You pull up a website and you see a photo you took. It was used without your knowledge or permission and you feel ripped off -- it's a horrible feeling.
Even though no one broke into your office or home, you've become the victim of crime; something has been stolen from you. Luckily, there are some simple steps you can take to have the photo removed and to deal with future thefts more easily.
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Verify the Photo
The first thing you should do is verify the photograph. It's a small step but there are a lot of similar images out there. It makes sense to take an extra minute to make absolutely sure it is your photo that has been used.
During this step, you should also double check yourself:
- Look through your sales records to make sure you haven't forgotten a licensed sale.
- Be sure that you have not posted it on a website that allows or on which you inadvertently opened the photo up for creative commons licensing.
It is best to know for sure that you have not made a mistake rather than accuse someone of theft if they thought they did everything right.
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Contact the Website
A short and polite letter informing the website that the photo is not free for use is often all that is required for a website to remove a photo.
- If contact information cannot be found on the website, you can often find the owner through a domain look-up website such as WhoIs.com.
- While you may be very upset, it is important to remain calm in your email to the website. A calm approach will get better results than an immediate threat of legal action.
If you're lucky, they may simply not have known they were in the wrong and you will receive an apology or the photo will simply be removed. Some people are too embarrassed to write back, so let it go if the photo's taken down.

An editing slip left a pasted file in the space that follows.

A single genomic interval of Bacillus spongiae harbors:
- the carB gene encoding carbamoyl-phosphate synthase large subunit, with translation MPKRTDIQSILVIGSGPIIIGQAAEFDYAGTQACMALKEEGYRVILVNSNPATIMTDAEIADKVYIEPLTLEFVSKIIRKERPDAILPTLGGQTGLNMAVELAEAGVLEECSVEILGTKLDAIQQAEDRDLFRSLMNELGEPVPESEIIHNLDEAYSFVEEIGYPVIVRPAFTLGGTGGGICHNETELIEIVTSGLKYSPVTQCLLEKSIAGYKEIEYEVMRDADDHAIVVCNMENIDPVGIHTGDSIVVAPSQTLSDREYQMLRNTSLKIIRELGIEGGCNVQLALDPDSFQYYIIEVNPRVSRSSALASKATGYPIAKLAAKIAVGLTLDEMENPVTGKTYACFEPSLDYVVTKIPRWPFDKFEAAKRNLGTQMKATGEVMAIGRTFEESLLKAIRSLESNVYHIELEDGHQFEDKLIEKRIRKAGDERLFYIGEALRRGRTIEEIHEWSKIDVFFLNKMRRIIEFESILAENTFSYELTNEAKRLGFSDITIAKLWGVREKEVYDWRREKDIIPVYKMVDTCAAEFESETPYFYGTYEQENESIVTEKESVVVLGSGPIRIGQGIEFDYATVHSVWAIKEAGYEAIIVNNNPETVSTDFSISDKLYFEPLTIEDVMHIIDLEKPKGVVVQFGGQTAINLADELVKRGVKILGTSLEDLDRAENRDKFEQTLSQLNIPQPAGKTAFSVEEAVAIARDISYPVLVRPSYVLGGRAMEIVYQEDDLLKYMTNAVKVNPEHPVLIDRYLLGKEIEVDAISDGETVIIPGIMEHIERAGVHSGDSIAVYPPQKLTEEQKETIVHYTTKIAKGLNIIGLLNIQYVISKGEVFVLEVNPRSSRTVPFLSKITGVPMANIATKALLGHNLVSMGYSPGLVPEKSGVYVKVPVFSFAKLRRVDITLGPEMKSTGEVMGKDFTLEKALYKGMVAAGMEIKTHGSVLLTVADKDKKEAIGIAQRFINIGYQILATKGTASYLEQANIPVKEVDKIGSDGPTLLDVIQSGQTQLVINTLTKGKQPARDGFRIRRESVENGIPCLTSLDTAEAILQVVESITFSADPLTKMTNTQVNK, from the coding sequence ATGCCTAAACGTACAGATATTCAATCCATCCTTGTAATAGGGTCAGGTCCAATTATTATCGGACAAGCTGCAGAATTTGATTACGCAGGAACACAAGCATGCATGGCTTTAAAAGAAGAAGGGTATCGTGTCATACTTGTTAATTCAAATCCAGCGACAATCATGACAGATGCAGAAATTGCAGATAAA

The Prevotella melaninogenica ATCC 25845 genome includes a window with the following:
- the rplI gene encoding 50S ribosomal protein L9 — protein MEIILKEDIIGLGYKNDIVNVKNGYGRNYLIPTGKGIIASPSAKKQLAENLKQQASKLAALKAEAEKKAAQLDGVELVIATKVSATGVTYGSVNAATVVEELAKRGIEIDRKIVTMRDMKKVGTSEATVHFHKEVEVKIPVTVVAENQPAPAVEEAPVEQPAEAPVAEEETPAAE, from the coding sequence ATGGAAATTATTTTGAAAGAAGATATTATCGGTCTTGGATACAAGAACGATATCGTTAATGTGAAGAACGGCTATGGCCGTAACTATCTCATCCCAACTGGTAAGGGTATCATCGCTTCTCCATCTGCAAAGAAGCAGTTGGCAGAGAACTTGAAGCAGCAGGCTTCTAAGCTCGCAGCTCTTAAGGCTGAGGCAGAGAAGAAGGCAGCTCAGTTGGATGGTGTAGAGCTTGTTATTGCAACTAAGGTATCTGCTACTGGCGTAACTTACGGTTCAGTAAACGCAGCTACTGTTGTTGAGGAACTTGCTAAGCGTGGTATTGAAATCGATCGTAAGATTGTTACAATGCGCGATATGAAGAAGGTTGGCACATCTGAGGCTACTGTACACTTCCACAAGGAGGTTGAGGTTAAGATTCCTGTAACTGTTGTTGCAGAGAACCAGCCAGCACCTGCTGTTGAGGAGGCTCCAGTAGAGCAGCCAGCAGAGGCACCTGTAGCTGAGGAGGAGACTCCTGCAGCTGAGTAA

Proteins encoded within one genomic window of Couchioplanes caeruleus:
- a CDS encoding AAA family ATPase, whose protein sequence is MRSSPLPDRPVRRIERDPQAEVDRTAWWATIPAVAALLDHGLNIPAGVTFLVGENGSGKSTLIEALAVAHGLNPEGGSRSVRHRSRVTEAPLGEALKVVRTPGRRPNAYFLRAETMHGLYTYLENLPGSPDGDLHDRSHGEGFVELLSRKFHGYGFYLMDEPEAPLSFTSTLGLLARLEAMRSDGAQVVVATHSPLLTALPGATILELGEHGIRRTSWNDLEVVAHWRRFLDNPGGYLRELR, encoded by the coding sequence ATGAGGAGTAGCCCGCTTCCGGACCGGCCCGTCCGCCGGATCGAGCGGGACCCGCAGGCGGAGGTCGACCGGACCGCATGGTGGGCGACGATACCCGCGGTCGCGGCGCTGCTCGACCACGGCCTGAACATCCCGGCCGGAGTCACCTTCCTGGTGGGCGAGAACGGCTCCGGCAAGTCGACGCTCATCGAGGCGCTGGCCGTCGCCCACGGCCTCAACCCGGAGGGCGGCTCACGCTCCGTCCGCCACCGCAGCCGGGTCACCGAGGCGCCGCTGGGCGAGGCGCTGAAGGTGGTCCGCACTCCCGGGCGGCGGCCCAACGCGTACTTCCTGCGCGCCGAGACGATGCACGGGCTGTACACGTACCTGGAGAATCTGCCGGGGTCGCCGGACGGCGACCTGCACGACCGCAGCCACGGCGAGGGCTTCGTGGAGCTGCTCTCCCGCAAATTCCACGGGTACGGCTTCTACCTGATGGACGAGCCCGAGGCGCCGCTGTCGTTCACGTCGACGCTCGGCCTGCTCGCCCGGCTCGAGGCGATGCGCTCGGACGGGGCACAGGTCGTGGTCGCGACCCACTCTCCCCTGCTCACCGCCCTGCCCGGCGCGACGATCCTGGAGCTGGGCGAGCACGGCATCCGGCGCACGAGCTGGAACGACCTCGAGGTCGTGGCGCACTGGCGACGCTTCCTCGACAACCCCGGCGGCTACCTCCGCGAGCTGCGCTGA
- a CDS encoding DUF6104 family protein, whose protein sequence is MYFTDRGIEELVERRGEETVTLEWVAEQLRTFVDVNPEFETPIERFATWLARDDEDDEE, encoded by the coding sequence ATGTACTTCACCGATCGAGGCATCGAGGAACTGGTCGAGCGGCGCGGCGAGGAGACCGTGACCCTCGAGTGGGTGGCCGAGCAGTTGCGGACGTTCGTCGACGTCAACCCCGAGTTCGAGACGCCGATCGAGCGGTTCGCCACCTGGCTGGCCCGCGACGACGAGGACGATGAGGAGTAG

Some website owners will respond negatively to your requests. Some will take down the photo but call you names, others will refuse to remove the photo and tell you it is free because "it's on the internet," and in some cases, a few may even threaten to sue you for trying to protect your property.
Don't respond to negative emails without taking a moment to compose yourself; then follow the next step.
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Seek Legal Help
If you wish to receive payment for the unauthorized use of your photographs rather than them just being removed from the internet, you will likely need legal counsel.
- If you have registered your photos with the copyright office, you can sue for damages.
- If you did not register, you are limited to actual losses (amounts vary based on the case - this is just a general guideline).
Before you contact a lawyer, you'll need to have records of steps you have taken and enough money to cover legal fees up front. If you do consult a lawyer, be sure to select one familiar with copyright law.Continue to 5 of 5 below.
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Preventing Future Theft
While there is no way to completely prevent image theft on the internet, there are steps you can take to reduce theft and deal with it quickly when it does happen.
- Use Watermarks. Watermarks are an easy deterrent for casual photo thieves and an identifying marker when lazy thieves don't bother to remove them.
- Consider an Image Tracking Service. Services such as PicScout monitor the web for your images and then arrange legal action to collect payments for unauthorized use.
- Use a Low Resolution. Use as low of a resolution setting as possible to make your images less attractive for offline use through theft.